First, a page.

Post-election reality check
Updated: 2012-10-24 08:16
As expected, US President Barack Obama and his Republican rival Mitt Romney resorted to the same old blame China song in the presidential debate in the United States on Monday, albeit with a softer tone.
Both candidates have clung to a get-tough-on-China strategy and done their best to throw mud at China throughout their White House race, so whoever wins the election on Nov 6 is going to need to do a rapid reality check.
Each summarized their stance toward the country during the debate on Monday evening.
In an attempt to show he has already got tough on China, Obama boasted that he has brought more cases against China for violating trade rules than the previous administration did in two terms.
Romney's line was that China has done everything it can to harm the US, ranging from "manipulating" its currency to "stealing" US intellectual property and patents.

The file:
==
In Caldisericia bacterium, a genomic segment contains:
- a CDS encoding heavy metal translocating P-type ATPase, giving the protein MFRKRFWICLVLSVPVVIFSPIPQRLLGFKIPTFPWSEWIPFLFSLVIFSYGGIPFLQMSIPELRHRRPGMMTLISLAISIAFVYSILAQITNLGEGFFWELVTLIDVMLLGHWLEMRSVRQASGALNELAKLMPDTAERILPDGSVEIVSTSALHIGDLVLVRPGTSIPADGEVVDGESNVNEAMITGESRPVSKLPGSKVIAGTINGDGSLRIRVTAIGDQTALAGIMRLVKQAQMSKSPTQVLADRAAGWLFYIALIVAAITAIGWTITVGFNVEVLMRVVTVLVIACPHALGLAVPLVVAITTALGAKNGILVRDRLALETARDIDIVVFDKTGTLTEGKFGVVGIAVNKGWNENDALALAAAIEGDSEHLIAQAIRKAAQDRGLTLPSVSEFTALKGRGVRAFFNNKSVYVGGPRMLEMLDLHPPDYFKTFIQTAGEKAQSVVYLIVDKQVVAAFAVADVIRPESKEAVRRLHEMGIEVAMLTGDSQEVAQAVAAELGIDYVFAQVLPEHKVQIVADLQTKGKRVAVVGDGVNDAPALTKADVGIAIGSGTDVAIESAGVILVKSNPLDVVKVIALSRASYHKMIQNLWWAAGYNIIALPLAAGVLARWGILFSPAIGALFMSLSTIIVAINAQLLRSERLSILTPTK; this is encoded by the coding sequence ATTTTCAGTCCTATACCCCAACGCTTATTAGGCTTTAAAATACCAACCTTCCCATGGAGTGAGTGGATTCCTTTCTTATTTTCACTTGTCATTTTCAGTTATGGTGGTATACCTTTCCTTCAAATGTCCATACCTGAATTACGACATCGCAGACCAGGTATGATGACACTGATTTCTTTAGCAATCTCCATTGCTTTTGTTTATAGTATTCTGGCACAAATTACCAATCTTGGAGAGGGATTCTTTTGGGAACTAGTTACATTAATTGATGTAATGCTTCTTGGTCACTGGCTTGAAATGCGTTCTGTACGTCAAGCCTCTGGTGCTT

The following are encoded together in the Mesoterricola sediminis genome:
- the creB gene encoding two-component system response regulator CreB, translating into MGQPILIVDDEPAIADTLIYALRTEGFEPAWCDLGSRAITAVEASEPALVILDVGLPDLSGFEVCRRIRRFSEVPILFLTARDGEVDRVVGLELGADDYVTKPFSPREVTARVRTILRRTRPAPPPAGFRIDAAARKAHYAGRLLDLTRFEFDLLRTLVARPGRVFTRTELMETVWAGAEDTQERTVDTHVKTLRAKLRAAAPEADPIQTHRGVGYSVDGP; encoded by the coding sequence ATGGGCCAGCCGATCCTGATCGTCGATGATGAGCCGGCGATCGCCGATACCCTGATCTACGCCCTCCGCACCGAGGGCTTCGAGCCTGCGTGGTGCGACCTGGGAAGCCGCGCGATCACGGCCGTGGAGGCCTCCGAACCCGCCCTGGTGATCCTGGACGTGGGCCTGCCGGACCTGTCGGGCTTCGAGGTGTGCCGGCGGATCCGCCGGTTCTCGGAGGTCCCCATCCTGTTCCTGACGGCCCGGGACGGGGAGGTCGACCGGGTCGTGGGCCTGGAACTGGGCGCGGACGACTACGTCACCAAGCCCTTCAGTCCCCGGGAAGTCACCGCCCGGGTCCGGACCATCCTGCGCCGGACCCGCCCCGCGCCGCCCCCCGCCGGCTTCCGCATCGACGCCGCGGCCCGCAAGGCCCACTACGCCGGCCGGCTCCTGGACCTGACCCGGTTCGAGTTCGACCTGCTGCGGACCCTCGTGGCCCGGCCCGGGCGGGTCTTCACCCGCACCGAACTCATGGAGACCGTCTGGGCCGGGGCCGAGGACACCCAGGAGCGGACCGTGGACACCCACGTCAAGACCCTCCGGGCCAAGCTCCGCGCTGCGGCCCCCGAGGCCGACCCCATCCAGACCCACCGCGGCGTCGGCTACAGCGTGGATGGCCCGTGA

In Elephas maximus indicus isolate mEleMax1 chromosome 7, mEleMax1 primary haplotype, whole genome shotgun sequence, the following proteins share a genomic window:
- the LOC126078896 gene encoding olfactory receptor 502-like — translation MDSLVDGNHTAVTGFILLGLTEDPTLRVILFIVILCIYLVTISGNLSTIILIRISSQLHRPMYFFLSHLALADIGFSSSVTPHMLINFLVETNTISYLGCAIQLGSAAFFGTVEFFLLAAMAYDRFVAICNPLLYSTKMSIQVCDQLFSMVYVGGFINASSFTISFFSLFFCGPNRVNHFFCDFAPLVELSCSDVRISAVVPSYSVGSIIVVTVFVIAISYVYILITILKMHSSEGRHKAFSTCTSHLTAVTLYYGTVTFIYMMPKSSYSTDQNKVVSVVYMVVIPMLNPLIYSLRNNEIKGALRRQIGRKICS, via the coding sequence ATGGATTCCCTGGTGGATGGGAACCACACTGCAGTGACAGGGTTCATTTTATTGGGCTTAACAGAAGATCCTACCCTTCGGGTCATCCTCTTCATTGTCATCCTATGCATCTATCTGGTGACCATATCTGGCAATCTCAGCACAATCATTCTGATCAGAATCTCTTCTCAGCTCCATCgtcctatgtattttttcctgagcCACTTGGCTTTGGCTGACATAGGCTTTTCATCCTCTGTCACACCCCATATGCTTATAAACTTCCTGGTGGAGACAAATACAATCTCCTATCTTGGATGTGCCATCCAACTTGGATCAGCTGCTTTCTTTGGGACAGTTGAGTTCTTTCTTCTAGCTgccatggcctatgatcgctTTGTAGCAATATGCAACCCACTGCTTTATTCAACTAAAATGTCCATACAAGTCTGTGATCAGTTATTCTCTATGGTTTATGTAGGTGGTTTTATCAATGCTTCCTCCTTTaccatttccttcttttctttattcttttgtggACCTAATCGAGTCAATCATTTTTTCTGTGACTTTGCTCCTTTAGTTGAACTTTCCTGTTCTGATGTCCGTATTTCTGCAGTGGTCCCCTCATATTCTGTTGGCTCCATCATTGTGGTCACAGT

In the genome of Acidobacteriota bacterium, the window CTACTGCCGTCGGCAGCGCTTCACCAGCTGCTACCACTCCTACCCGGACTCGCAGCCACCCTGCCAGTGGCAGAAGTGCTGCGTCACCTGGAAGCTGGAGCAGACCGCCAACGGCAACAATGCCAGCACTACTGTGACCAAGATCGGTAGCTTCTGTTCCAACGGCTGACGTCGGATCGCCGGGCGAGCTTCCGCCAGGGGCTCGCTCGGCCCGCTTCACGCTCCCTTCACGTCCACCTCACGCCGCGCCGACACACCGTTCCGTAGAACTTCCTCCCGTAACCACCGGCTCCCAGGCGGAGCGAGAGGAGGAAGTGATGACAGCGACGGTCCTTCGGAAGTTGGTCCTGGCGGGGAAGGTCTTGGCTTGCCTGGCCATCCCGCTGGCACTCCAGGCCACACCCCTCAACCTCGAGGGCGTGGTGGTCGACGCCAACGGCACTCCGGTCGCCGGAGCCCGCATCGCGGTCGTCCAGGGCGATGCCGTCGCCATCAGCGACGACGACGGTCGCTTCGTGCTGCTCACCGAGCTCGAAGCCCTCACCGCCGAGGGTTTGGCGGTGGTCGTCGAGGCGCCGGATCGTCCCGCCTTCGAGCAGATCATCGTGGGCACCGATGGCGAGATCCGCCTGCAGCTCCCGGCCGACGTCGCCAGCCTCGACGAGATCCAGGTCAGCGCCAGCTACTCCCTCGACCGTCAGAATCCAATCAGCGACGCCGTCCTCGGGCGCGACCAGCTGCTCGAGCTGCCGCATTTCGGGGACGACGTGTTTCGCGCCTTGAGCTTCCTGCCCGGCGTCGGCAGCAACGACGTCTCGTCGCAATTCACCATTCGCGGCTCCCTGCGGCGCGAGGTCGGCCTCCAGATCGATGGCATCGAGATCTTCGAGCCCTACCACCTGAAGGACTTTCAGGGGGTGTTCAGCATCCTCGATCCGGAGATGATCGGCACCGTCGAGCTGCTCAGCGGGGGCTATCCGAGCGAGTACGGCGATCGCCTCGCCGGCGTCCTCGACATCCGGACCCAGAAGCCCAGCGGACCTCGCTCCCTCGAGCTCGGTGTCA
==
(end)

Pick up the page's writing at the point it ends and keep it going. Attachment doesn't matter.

However, a reality check will show them that although they blame China for causing trade imbalances and complain that Chinese companies and their US counterparts are not competing on a level playing field, the protectionist measures that Obama bragged about have not only served to dampen Chinese investment in the US that could have created jobs, but cost Americans a lot more.
A reality check would also show them the yuan's continual appreciation against the US dollar and the extent to which China has strengthened its IP protection.
The most unbelievable part of Monday's debate was the moment when both candidates said they would press Beijing to "play by the rules" in shaping ties with China.
A reality check will show them that, in international politics and trade, China has been faithfully observing the principles of justice and fairness enshrined in both the UN Charter and WTO rules.
They might want to ask themselves to what extent the US can say the same.
In fact, Obama and Romney tried to have it both ways during Monday's debate. Romney said if elected he can treat China as a partner, not an adversary because China has similar interests to the US. Something Obama has been saying for the last three years, until recently.
But words are not the same as deeds. And once elected, whoever wins will have to come to terms with reality and take practical steps to rebuild the bridges that the China-bashing rhetoric has damaged.
(China Daily 10/24/2012 page8)